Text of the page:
My companion, fellow Dance Insider Peggy Cheng, laughs with guilt when Yaz's love ballad "Only You" comes on and tells me later that she still knows all the words. It sets me to thinking that though much of this music was part of my youth and subsequent social identity, it was a fleeting flirtation and didn't settle in enough for me to understand why anyone would ever want to go back. Somewhere in there though Kim has a pretty raucous solo that makes me think that though we were probably just far apart enough in age to have never mingled if we had hung out then, she would have been the very witty and wry friend. The one with a wild streak who only served martinis, extra-dry.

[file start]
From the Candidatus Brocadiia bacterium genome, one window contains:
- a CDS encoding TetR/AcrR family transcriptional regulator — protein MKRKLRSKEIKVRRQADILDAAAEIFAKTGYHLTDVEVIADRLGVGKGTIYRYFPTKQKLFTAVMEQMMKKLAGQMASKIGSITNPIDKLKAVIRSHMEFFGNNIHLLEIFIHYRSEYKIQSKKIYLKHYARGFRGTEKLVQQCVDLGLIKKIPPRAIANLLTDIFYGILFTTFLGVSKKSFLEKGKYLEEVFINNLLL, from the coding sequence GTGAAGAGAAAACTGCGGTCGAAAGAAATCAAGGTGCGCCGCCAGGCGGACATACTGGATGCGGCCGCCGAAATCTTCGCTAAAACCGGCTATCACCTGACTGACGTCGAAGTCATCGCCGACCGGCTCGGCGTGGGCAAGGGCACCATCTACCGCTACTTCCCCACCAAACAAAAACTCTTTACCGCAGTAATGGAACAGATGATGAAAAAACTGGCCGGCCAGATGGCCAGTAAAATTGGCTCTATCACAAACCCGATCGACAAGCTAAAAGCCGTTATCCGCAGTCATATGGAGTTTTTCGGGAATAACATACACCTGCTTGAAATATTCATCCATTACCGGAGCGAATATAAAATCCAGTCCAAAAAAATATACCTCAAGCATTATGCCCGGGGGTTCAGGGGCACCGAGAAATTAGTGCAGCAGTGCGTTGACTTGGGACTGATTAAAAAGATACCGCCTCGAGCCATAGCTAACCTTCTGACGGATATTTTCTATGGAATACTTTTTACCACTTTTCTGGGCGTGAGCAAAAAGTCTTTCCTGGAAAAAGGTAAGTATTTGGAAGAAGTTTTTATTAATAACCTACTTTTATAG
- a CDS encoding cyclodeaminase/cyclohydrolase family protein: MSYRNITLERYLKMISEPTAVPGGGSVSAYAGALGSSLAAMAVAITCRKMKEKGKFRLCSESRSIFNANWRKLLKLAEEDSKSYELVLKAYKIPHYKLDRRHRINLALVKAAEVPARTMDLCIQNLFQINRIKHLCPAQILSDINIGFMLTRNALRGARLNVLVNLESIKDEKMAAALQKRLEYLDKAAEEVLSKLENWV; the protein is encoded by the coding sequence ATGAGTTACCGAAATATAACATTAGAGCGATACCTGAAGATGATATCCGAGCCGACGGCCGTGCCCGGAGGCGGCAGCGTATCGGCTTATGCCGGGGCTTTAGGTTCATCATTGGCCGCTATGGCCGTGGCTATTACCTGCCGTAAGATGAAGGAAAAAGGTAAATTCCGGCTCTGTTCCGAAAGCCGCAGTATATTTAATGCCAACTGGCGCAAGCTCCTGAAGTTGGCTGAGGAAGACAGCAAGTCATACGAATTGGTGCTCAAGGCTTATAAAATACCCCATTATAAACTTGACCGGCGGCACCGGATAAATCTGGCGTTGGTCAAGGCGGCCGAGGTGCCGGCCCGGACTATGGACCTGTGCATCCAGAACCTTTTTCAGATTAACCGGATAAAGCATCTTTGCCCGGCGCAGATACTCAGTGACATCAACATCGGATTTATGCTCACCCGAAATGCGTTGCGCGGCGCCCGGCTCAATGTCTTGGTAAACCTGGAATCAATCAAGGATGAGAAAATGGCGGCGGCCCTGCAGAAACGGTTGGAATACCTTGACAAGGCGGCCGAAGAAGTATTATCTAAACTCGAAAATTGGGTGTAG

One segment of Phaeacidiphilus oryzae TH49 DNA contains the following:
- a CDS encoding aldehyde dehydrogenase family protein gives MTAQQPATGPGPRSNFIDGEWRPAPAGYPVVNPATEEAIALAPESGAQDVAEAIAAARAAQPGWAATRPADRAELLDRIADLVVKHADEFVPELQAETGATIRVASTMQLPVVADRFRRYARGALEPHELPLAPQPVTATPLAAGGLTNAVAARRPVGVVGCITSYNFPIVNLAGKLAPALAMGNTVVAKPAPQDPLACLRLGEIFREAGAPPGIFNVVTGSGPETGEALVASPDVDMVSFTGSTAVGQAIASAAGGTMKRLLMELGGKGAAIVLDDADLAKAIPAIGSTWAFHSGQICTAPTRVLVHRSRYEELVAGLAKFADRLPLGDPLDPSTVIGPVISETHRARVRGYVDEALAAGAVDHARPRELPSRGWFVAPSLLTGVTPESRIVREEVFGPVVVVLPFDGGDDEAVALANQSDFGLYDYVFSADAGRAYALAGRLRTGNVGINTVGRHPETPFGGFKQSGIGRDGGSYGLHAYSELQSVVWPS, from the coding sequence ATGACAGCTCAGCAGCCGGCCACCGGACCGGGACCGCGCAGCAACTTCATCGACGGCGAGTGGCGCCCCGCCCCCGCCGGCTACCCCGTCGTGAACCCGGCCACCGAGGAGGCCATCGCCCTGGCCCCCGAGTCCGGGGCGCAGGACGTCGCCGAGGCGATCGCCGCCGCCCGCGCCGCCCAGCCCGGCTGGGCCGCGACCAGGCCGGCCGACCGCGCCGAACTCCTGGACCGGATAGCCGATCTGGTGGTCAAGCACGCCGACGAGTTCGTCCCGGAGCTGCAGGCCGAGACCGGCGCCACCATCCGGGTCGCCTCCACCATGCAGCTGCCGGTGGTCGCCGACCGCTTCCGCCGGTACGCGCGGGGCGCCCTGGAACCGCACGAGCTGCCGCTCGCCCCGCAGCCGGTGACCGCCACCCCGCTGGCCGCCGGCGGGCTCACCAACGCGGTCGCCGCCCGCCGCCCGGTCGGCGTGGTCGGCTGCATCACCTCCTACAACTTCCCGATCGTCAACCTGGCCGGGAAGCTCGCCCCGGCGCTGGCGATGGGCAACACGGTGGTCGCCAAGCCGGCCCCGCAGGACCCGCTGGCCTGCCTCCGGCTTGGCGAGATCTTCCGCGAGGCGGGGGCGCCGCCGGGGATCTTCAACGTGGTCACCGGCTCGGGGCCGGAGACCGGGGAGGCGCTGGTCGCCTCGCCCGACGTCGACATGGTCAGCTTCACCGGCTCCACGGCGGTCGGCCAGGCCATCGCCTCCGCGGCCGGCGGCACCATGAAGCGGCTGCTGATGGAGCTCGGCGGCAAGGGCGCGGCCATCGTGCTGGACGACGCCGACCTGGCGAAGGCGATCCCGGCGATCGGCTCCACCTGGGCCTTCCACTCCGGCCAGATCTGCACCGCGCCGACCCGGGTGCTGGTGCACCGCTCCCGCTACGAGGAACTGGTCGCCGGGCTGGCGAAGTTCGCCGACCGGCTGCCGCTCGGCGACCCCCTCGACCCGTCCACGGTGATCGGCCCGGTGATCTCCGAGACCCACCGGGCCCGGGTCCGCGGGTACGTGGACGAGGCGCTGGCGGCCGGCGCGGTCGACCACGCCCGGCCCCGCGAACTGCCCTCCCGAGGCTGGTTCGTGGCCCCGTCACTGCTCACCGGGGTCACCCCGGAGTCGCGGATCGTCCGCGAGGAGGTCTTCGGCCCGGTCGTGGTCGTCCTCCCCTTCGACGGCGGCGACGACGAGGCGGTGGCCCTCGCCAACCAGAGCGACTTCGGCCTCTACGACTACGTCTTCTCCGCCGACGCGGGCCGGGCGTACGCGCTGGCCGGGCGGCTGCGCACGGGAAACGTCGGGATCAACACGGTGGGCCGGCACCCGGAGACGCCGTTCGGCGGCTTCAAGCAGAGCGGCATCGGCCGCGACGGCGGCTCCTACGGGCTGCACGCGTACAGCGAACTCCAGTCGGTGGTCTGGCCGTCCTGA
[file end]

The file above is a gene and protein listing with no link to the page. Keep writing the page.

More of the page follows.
Near the end of "Nobody Understands Me," a couple of dancers run at each other and fall down together repeatedly. While dramatically compelling, it never develops beyond a kind of movement study, which is what Luciana Achugar's "A Super Natural Return to Love" feels like throughout. Or rather, it did after Kim's piece and an intermission. Artists, though placed with limitations of time and space on their work for the sake of the split bill, are still going to make their work with a kind of tunnel vision. It isn't their job to manage how well the evening runs and in DTW's position of producing premieres no one has any idea how the show will feel. Here I find the program notes helpful in creating a greater empathy for the artists when fatigue and other discomforts have started to descend.